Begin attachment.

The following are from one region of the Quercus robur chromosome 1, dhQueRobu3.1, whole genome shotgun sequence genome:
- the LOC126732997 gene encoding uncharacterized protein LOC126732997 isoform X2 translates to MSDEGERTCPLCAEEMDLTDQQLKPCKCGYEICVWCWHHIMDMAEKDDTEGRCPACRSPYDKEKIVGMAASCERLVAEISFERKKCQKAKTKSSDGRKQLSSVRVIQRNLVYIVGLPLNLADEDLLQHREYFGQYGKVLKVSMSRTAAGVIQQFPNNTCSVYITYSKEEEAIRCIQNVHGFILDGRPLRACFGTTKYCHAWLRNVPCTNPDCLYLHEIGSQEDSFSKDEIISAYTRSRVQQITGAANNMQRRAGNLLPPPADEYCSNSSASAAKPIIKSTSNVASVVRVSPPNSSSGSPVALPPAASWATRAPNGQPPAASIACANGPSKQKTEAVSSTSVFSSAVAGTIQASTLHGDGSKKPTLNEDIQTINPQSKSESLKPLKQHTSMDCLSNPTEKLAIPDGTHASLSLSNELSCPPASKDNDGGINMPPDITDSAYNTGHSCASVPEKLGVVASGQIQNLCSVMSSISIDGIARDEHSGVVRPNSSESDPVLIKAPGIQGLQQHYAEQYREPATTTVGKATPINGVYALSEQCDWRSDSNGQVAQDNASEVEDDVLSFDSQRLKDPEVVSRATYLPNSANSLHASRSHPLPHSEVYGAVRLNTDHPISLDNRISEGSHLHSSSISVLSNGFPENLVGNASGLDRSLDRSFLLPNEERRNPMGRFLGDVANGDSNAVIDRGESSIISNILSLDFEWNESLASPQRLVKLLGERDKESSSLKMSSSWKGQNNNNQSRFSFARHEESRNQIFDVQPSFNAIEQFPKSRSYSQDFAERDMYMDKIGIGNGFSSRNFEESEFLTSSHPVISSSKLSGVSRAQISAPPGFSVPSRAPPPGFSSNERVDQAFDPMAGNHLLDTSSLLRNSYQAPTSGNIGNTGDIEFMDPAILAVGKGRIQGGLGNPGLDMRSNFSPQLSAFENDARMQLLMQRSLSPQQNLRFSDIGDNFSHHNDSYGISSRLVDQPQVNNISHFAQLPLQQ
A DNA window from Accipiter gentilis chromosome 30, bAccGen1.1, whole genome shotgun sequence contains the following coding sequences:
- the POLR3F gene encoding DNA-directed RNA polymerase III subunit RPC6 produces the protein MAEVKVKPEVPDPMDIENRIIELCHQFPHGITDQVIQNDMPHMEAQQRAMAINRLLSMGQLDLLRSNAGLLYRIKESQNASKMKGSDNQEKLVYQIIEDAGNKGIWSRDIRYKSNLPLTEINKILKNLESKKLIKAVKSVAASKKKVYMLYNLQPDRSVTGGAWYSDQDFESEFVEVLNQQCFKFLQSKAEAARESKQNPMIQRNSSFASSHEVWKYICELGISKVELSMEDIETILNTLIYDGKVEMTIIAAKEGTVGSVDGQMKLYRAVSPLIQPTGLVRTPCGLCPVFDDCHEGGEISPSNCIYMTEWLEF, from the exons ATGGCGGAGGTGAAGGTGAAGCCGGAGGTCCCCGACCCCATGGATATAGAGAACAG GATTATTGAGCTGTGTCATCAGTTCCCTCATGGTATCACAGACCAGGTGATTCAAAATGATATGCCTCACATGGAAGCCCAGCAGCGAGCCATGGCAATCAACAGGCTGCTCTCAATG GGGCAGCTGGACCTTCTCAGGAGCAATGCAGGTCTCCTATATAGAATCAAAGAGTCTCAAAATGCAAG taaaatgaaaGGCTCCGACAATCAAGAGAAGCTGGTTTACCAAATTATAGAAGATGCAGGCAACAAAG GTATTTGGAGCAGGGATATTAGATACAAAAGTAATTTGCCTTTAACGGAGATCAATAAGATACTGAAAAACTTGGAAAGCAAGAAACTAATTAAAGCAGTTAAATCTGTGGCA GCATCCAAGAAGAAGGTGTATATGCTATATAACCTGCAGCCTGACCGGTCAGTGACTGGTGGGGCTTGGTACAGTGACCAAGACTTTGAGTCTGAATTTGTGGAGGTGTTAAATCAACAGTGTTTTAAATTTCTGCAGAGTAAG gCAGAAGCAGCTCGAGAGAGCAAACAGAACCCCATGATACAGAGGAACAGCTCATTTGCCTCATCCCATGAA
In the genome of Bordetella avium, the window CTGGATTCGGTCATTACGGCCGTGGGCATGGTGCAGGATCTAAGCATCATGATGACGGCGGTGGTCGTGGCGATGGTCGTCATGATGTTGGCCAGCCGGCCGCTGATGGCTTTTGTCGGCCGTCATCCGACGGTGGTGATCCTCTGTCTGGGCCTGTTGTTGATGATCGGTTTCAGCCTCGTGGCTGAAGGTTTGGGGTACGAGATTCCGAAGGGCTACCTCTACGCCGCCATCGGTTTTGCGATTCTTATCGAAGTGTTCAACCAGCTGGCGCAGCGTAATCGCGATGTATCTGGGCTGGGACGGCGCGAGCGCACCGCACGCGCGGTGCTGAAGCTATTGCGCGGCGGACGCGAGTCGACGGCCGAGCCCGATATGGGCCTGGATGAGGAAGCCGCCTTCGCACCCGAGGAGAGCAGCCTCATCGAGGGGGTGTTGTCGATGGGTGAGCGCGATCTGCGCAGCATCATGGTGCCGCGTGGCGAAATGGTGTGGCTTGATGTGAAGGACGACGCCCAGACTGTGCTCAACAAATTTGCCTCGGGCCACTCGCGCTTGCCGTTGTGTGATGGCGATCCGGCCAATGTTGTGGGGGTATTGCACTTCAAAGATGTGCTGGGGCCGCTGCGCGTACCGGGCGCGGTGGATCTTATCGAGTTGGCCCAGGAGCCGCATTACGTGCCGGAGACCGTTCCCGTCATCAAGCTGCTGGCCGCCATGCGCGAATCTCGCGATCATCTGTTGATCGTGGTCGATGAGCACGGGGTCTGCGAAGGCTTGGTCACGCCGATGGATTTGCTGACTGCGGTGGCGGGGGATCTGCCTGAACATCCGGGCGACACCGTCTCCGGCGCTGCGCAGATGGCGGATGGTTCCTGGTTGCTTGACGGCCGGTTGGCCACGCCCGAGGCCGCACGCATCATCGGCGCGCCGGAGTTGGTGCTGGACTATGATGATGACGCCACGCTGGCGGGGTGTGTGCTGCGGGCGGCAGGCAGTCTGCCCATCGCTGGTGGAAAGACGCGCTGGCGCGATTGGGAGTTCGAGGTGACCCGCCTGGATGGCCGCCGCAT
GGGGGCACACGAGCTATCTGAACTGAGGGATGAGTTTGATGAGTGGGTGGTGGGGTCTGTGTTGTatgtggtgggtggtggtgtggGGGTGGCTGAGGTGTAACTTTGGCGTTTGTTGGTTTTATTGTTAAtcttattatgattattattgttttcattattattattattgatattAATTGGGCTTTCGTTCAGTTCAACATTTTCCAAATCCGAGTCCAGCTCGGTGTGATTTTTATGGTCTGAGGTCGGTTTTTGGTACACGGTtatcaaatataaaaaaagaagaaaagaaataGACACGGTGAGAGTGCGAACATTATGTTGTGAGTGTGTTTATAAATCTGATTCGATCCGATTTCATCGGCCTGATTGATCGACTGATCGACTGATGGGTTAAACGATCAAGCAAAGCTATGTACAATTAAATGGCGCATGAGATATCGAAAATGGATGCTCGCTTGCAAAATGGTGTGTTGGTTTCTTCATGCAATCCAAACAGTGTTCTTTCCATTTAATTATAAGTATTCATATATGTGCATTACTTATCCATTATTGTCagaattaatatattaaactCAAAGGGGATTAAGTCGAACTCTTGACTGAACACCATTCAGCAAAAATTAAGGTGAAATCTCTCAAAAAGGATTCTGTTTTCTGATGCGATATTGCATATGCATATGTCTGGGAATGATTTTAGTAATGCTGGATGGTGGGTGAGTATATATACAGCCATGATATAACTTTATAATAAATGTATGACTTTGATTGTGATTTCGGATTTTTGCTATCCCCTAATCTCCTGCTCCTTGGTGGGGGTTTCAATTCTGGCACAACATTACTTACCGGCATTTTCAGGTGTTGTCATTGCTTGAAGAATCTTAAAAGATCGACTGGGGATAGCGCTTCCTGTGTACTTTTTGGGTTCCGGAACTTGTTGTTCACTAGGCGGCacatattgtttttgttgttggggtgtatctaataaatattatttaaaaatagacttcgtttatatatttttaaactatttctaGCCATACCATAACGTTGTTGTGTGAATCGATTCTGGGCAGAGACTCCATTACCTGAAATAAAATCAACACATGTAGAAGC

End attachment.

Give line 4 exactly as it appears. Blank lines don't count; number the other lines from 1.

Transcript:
- the POLR3F gene encoding DNA-directed RNA polymerase III subunit RPC6 produces the protein MAEVKVKPEVPDPMDIENRIIELCHQFPHGITDQVIQNDMPHMEAQQRAMAINRLLSMGQLDLLRSNAGLLYRIKESQNASKMKGSDNQEKLVYQIIEDAGNKGIWSRDIRYKSNLPLTEINKILKNLESKKLIKAVKSVAASKKKVYMLYNLQPDRSVTGGAWYSDQDFESEFVEVLNQQCFKFLQSKAEAARESKQNPMIQRNSSFASSHEVWKYICELGISKVELSMEDIETILNTLIYDGKVEMTIIAAKEGTVGSVDGQMKLYRAVSPLIQPTGLVRTPCGLCPVFDDCHEGGEISPSNCIYMTEWLEF, from the exons ATGGCGGAGGTGAAGGTGAAGCCGGAGGTCCCCGACCCCATGGATATAGAGAACAG GATTATTGAGCTGTGTCATCAGTTCCCTCATGGTATCACAGACCAGGTGATTCAAAATGATATGCCTCACATGGAAGCCCAGCAGCGAGCCATGGCAATCAACAGGCTGCTCTCAATG GGGCAGCTGGACCTTCTCAGGAGCAATGCAGGTCTCCTATATAGAATCAAAGAGTCTCAAAATGCAAG taaaatgaaaGGCTCCGACAATCAAGAGAAGCTGGTTTACCAAATTATAGAAGATGCAGGCAACAAAG GTATTTGGAGCAGGGATATTAGATACAAAAGTAATTTGCCTTTAACGGAGATCAATAAGATACTGAAAAACTTGGAAAGCAAGAAACTAATTAAAGCAGTTAAATCTGTGGCA GCATCCAAGAAGAAGGTGTATATGCTATATAACCTGCAGCCTGACCGGTCAGTGACTGGTGGGGCTTGGTACAGTGACCAAGACTTTGAGTCTGAATTTGTGGAGGTGTTAAATCAACAGTGTTTTAAATTTCTGCAGAGTAAG gCAGAAGCAGCTCGAGAGAGCAAACAGAACCCCATGATACAGAGGAACAGCTCATTTGCCTCATCCCATGAA